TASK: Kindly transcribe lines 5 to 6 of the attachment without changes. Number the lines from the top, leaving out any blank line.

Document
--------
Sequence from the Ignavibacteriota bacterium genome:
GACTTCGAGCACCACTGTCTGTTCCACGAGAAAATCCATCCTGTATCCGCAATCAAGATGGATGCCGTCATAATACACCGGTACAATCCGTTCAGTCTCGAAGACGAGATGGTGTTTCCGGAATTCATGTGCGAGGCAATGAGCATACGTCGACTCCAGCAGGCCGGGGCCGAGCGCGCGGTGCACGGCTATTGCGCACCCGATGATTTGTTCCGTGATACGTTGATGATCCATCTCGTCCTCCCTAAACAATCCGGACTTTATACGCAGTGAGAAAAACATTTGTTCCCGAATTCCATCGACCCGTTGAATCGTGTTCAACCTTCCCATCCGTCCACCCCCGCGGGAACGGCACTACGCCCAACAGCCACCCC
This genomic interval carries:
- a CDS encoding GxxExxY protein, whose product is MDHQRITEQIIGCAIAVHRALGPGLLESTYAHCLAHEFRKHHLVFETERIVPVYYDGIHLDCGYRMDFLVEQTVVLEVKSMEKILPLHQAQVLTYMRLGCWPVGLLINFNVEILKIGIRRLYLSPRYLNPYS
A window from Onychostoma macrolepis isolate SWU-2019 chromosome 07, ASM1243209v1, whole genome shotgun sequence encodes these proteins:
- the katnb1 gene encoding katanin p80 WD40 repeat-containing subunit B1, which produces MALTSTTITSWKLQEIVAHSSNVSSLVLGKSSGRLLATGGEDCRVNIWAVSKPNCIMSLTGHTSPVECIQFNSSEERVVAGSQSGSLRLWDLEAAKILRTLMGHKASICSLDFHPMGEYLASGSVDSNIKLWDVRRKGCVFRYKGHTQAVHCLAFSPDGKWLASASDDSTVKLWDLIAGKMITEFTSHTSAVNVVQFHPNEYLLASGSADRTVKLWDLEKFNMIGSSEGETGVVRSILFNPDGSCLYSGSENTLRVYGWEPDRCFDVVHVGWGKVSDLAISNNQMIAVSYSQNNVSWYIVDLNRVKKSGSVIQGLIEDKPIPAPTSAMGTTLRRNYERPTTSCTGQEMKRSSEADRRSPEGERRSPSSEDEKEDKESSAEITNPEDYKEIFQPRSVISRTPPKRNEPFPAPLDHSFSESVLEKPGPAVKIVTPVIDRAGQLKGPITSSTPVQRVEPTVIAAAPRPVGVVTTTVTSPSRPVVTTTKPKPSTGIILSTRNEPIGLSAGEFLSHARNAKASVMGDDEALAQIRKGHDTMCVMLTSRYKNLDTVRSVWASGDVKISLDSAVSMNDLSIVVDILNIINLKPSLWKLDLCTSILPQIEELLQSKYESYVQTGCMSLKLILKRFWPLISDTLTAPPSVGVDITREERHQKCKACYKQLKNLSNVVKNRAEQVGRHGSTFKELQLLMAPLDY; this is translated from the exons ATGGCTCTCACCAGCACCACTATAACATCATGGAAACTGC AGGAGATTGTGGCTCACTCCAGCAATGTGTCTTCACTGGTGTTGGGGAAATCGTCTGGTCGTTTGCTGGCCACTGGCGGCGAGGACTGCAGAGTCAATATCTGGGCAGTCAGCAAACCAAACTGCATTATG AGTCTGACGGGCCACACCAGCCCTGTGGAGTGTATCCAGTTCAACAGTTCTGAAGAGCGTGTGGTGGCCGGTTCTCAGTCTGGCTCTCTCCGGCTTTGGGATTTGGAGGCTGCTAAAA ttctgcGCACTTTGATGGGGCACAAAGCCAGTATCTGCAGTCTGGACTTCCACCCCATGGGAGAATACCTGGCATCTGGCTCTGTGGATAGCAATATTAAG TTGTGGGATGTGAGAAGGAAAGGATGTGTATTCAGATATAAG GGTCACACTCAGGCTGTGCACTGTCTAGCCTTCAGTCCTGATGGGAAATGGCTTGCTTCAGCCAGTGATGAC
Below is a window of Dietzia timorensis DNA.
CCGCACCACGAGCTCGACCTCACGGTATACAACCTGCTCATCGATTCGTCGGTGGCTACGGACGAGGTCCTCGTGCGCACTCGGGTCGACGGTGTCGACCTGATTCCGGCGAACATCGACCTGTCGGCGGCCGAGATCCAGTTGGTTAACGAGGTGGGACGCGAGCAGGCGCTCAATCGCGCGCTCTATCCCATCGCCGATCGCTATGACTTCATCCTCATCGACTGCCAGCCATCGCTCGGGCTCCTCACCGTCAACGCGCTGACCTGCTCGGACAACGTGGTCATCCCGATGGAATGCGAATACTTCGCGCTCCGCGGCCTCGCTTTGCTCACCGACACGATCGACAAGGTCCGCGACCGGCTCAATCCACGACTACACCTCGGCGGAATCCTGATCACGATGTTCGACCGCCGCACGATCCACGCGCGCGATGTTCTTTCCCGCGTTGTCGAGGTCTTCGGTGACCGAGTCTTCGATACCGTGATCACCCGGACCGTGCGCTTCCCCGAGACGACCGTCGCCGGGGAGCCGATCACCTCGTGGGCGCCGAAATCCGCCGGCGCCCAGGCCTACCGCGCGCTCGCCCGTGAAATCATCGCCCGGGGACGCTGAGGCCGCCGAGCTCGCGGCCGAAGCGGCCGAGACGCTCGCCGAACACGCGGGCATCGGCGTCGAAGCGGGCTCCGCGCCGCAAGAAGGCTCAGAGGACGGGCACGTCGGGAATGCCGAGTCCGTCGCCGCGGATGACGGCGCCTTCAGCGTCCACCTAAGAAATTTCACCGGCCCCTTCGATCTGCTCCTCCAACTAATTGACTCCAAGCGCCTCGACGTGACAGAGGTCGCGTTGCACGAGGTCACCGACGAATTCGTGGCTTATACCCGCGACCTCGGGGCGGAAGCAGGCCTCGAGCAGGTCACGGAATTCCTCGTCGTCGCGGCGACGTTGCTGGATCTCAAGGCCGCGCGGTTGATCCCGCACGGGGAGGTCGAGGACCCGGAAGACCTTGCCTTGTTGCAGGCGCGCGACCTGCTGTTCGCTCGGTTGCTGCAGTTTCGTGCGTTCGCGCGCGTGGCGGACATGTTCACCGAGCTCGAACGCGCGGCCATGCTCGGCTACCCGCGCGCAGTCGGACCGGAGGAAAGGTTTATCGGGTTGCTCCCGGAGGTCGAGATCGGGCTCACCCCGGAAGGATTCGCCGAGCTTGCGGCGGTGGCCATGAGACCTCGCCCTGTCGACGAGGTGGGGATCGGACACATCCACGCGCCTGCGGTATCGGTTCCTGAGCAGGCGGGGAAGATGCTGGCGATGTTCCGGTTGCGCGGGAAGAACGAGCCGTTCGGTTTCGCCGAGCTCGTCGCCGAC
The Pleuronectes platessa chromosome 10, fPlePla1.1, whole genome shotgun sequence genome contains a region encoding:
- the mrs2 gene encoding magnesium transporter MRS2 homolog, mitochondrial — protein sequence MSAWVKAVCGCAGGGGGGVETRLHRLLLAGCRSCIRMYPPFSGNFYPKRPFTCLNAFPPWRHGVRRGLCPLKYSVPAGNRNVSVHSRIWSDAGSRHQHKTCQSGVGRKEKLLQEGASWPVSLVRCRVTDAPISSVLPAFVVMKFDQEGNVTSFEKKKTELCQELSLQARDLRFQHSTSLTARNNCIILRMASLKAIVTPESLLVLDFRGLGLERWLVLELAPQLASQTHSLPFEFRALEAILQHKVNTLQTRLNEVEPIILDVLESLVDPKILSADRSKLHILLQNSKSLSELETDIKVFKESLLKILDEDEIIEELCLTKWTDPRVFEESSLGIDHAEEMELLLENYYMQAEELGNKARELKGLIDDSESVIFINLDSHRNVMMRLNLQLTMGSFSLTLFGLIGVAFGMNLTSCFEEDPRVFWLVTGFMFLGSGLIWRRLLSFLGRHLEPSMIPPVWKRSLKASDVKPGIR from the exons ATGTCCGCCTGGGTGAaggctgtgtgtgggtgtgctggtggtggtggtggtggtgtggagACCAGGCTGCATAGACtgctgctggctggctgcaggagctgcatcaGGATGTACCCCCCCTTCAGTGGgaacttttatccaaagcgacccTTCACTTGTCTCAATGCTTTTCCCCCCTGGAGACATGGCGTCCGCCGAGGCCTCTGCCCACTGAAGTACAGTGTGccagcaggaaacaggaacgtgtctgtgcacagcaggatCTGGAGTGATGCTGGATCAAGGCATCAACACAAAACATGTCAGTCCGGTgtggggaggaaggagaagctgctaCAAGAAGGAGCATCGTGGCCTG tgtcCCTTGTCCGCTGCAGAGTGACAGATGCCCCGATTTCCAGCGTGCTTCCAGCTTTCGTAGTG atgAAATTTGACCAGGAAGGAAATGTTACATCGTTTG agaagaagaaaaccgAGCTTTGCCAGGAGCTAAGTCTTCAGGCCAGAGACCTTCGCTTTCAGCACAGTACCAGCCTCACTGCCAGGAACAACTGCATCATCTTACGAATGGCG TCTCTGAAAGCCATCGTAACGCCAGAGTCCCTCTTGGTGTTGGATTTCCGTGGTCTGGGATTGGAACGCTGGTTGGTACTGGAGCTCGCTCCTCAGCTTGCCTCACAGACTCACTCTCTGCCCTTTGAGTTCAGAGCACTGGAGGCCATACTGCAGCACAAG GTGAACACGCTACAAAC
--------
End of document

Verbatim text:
A window from Onychostoma macrolepis isolate SWU-2019 chromosome 07, ASM1243209v1, whole genome shotgun sequence encodes these proteins:
- the katnb1 gene encoding katanin p80 WD40 repeat-containing subunit B1, which produces MALTSTTITSWKLQEIVAHSSNVSSLVLGKSSGRLLATGGEDCRVNIWAVSKPNCIMSLTGHTSPVECIQFNSSEERVVAGSQSGSLRLWDLEAAKILRTLMGHKASICSLDFHPMGEYLASGSVDSNIKLWDVRRKGCVFRYKGHTQAVHCLAFSPDGKWLASASDDSTVKLWDLIAGKMITEFTSHTSAVNVVQFHPNEYLLASGSADRTVKLWDLEKFNMIGSSEGETGVVRSILFNPDGSCLYSGSENTLRVYGWEPDRCFDVVHVGWGKVSDLAISNNQMIAVSYSQNNVSWYIVDLNRVKKSGSVIQGLIEDKPIPAPTSAMGTTLRRNYERPTTSCTGQEMKRSSEADRRSPEGERRSPSSEDEKEDKESSAEITNPEDYKEIFQPRSVISRTPPKRNEPFPAPLDHSFSESVLEKPGPAVKIVTPVIDRAGQLKGPITSSTPVQRVEPTVIAAAPRPVGVVTTTVTSPSRPVVTTTKPKPSTGIILSTRNEPIGLSAGEFLSHARNAKASVMGDDEALAQIRKGHDTMCVMLTSRYKNLDTVRSVWASGDVKISLDSAVSMNDLSIVVDILNIINLKPSLWKLDLCTSILPQIEELLQSKYESYVQTGCMSLKLILKRFWPLISDTLTAPPSVGVDITREERHQKCKACYKQLKNLSNVVKNRAEQVGRHGSTFKELQLLMAPLDY; this is translated from the exons ATGGCTCTCACCAGCACCACTATAACATCATGGAAACTGC AGGAGATTGTGGCTCACTCCAGCAATGTGTCTTCACTGGTGTTGGGGAAATCGTCTGGTCGTTTGCTGGCCACTGGCGGCGAGGACTGCAGAGTCAATATCTGGGCAGTCAGCAAACCAAACTGCATTATG AGTCTGACGGGCCACACCAGCCCTGTGGAGTGTATCCAGTTCAACAGTTCTGAAGAGCGTGTGGTGGCCGGTTCTCAGTCTGGCTCTCTCCGGCTTTGGGATTTGGAGGCTGCTAAAA ttctgcGCACTTTGATGGGGCACAAAGCCAGTATCTGCAGTCTGGACTTCCACCCCATGGGAGAATACCTGGCATCTGGCTCTGTGGATAGCAATATTAAG TTGTGGGATGTGAGAAGGAAAGGATGTGTATTCAGATATAAG GGTCACACTCAGGCTGTGCACTGTCTAGCCTTCAGTCCTGATGGGAAATGGCTTGCTTCAGCCAGTGATGAC